Fiber optic Internet has some very serious advantages as well as a few drawbacks when compared to the competition. Understanding these strengths and weaknesses can literally be the difference between getting the best deal on a service or missing out completely. Worse, not knowing enough about fiber could result in you buying far more than you need or perhaps not buying enough and feeling like you are settling each time you pay your broadband bills.
This article will offer a basic overview of fiber optic services as well as a comparisons between fiber optic performance versus the broadband performance of other common high speed Internet technologies. And now, without further ado…
Understanding Fiber Optic Internet
The entire backbone of the Internet is literally riddled with fiber optics, and for some very good reasons. The fact is that electrical signals degrade over the distance that they have to travel. Repeaters that strengthen and re-send signals are an answer to this, but lining an entire country (or globe) with such repeating stations is not entirely practical both from a logical standpoint as well as a carbon standpoint. Simply put, all of those signals being boosted over and over and over again would result in massive energy consumption, and there is still a very deep and ongoing debate as to the ramifications of carbon footprints on the planet we dwell on.
Fiber optics on the other hand send higher density signals with the power of light. Light is far cheaper than electricity and can travel hundreds of times the distance with only a slender fraction of signal degradation compared to electrical signals. This means that signals are capable of sending more information over a great distance without repeaters, and all at a lower price point. That being said, let’s take a look at how fiber optic services stack up against the competition.
Fiber Optic Internet vs. DSL Service
DSL services, generally known as Digital Subscriber Lines, are provided from local telecom providers and they rely on pushing data through a rather thin set of metal wires. These thin wires result in some very interesting physics problems and have more often than not limited the service speeds and deployment ranges. Additional concerns about line reliability and margins (The difference between signal quality and background noise) render some areas that do have high speed DSL to be less than 100% stable.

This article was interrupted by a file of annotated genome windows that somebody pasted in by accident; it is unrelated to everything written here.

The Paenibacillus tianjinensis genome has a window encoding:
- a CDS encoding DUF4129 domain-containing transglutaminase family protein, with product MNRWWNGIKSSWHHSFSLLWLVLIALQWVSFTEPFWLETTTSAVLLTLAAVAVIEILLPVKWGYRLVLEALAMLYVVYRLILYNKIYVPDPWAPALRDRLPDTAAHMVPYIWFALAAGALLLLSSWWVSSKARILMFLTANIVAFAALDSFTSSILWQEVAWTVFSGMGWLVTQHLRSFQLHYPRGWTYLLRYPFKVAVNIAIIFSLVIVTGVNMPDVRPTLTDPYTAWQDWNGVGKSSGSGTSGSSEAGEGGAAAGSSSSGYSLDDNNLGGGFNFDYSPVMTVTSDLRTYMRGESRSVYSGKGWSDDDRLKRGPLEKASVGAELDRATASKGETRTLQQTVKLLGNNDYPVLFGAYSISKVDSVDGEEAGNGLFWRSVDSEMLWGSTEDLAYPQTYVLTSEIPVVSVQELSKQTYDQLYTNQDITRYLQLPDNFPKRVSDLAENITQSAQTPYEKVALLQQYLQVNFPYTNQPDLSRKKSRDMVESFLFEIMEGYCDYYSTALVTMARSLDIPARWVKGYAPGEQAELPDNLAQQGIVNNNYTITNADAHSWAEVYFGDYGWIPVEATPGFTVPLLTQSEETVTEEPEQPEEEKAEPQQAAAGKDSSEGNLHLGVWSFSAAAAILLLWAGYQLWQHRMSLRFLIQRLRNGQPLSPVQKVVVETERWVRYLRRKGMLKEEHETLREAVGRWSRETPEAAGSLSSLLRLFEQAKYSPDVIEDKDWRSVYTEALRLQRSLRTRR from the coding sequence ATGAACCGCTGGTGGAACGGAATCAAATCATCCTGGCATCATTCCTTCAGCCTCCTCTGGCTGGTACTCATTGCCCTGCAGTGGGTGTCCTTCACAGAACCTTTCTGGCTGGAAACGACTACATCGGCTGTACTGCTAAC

In short, there is no comparison between fiber optics and DSL services. No matter how much finesse DSL attempts to apply to situation, they are still in a completely different league than fiber optic based offerings, and not in a good way. The fastest DSL plans tend to barely match up to low- to mid-tier fiber optic offerings, and the upper-end fiber optic Internet plans blow DSL lines out of the water even while carrying video and VoIP (Voice over Internet Protocol) data to compete with both telecoms and digital cable all at once over a single connection. Of course, you may pay more for the fastest fiber optic connections, and DSL certainly has better penetration than fiber optic internet at this time, but that one landslide victory for DSL is not enough and is changing constantly.
Fiber Optic Internet vs. Cable Broadband
The situation with the comparison between fiber optic Internet and cable broadband systems is similar, but the added thickness of cables and additional performance make cable modems a bit more of a challenge. The higher latencies do tend to offset this to a large degree however, and as a result there is still a massive price and performance advantage that favors fiber optics. Again, the market penetration of cable modem based systems is still far and away better than anything that fiber optics can manage, but that is slowly shifting.
Fiber Optic Internet vs. Wireless Broadband
One competitor that may have a much smaller market penetration advantage over fiber optic Internet service is wireless broadband. The downside to wireless broadband is the limited data cap and the performance is certainly far from on par with what fiber optics can bring to the table. The great broadband debate may ultimate come down to these two forms of broadband, as the electrical wiring situation may prove to be a physics-limiting solution for both DSL and cable broadband systems in the long run.